Plame’s husband, Ambassador Joe Wilson, had traveled to Africa for the Central Intelligence Agency in February 2002 to investigate clandestine reports of a possible Iraqi effort to purchase uranium yellowcake. Also in early 2002, the Joint Chiefs of Staff and the Department of State sent high-level representatives to Africa to conduct similar investigations.
All three emissaries determined that there was no substance to intelligence reporting that Iraq was trying to buy uranium yellowcake from Niger. The intelligence community was not surprised because they knew the reports were part of a not-so-sophisticated forgery by members of the Italian military intelligence service.
However, since so-called Iraqi efforts to obtain weapons of mass destruction was the key to the Bush administration’s invasion of Iraq in March 2003, Cheney was livid when Ambassador Wilson began to leak details of his Niger trip to Nicholas Kristof of the New York Times as well as to the Washington Post and the New Republic.
The details first appeared in May 2003, and in July, Wilson went public with a signed op-ed in the New York Times, making the case that the Bush administration had manipulated intelligence to justify the invasion.
Bush administration officials, including Cheney’s chief of staff Lewis “Scooter” Libby, began to tell reporters that Plame worked for the CIA’s clandestine service and that she supposedly had been involved in dispatching her husband to Niger. However, only syndicated columnist Robert Novak published the information concerning Plame’s clandestine affiliation with CIA.
The Office of the Vice President took a huge risk in outing Plame because it was a violation of the Intelligence Identification Act of 1983, which made it a felony to disclose an undercover agent’s name. Cheney and Libby were willing to take the risk because they wanted to intimidate Wilson as well as other members of the policy and intelligence communities who had sensitive information that would put the lie to the White House justification for the use of force against Iraq.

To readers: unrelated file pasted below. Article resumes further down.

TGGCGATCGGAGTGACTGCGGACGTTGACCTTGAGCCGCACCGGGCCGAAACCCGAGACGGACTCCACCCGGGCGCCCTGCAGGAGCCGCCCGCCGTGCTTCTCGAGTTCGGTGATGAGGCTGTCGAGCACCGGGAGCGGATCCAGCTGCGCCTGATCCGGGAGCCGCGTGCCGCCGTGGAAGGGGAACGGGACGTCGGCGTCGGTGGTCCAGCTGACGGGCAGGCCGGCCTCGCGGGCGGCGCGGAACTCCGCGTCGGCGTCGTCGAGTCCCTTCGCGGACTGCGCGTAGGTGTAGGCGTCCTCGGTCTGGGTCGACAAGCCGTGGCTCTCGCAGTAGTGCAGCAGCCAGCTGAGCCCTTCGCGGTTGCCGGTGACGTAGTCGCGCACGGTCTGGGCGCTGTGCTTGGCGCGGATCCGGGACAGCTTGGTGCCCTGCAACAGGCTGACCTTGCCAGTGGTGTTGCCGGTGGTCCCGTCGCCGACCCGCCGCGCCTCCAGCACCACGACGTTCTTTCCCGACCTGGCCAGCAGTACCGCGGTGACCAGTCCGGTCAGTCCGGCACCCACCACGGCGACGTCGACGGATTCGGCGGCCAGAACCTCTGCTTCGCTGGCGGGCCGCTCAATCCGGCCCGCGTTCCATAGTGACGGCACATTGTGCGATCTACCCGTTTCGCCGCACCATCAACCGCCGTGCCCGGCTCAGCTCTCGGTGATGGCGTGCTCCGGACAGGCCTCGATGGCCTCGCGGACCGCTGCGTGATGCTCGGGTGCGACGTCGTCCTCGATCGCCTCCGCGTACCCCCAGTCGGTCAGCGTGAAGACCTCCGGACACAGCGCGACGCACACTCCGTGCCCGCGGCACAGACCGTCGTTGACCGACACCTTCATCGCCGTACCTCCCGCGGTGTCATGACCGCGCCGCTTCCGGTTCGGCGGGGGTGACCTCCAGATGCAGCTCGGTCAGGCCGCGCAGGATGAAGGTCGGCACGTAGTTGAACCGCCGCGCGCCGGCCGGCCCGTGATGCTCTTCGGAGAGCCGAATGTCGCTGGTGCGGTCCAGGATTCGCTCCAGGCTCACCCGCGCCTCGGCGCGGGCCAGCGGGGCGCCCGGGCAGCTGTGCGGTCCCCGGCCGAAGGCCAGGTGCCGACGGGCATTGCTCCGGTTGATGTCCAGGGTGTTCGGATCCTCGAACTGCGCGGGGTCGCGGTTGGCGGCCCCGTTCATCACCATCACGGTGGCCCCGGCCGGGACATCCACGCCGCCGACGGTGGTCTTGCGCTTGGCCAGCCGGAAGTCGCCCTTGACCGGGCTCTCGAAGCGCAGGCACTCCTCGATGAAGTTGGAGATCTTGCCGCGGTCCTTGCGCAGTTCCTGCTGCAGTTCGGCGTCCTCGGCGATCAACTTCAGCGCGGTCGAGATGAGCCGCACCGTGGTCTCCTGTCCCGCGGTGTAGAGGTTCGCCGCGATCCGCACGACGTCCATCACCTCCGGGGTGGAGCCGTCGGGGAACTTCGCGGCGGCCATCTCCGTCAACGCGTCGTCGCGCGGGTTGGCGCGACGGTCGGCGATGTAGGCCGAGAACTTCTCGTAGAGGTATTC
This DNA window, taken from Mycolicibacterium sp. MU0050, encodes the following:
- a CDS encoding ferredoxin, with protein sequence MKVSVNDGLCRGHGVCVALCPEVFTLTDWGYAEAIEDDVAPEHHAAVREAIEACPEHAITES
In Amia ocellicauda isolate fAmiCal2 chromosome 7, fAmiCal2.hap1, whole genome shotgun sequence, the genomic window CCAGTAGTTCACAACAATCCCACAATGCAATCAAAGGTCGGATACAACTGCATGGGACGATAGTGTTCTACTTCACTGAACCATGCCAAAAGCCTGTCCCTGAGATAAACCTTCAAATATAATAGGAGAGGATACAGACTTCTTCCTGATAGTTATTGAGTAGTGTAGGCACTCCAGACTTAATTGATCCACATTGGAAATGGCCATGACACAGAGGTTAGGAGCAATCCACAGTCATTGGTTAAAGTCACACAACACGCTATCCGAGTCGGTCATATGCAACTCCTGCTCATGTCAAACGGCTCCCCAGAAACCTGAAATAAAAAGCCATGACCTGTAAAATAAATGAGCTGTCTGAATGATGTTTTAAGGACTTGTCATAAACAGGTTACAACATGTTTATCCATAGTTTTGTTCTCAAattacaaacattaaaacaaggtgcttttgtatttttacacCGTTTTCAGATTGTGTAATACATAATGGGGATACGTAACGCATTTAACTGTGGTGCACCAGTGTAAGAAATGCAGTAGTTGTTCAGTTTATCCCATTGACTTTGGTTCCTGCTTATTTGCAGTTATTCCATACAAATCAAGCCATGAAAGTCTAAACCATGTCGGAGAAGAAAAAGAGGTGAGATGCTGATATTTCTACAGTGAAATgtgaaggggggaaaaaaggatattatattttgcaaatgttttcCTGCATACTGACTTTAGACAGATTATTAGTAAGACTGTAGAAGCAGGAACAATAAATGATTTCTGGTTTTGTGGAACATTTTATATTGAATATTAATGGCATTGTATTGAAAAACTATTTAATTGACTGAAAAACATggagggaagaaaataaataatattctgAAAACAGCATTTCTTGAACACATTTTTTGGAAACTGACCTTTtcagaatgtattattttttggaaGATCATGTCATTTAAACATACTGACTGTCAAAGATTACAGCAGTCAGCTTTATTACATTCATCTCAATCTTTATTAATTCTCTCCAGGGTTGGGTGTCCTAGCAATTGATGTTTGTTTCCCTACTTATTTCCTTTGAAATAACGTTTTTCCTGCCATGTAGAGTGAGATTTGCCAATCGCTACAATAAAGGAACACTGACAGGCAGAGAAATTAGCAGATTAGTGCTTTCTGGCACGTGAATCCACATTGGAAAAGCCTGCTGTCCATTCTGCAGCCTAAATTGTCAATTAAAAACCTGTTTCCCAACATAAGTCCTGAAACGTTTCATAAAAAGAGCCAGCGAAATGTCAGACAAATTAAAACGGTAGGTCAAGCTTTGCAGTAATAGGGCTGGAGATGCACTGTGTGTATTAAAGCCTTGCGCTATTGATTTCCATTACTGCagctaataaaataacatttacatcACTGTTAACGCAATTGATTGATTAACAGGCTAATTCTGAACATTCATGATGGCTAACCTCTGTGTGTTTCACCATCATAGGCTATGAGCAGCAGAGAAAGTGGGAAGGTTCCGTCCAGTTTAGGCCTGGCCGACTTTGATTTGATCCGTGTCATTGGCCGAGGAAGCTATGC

And the intimidation seemed to work. No CIA or State Department whistleblower stepped forward either to corroborate Wilson’s op-ed or to dispute the chicanery of the White House in the run-up to war. The fact that no one from CIA exposed the deceit of the White House is particularly egregious, because the Agency had provided credibility to the charge that Iraq was trying to purchase uranium.
In October 2002, the CIA had published both a highly classified national intelligence estimate, which was managed by Robert Walpole, and an unclassified White Paper managed by Paul Pillar, indicating that Iraq was “shifting from domestic mining and milling of uranium to foreign acquisition.” Both the estimate and the White Paper were passed to the Congress only days before the vote on the use of force resolution in October 2002.
However, internally, there were deep divisions regarding these claims. In October 2002, the CIA blocked White House efforts to use the information linking Saddam Hussein to purchases of uranium ore for a presidential speech in Cincinnati.
Then, three months later in January 2003, the CIA made no attempt to block the President from making the accusation in his State of the Union address. However, in February 2003, Secretary of State Colin Powell did not use the information in his otherwise regrettable speech to the UN Security Council.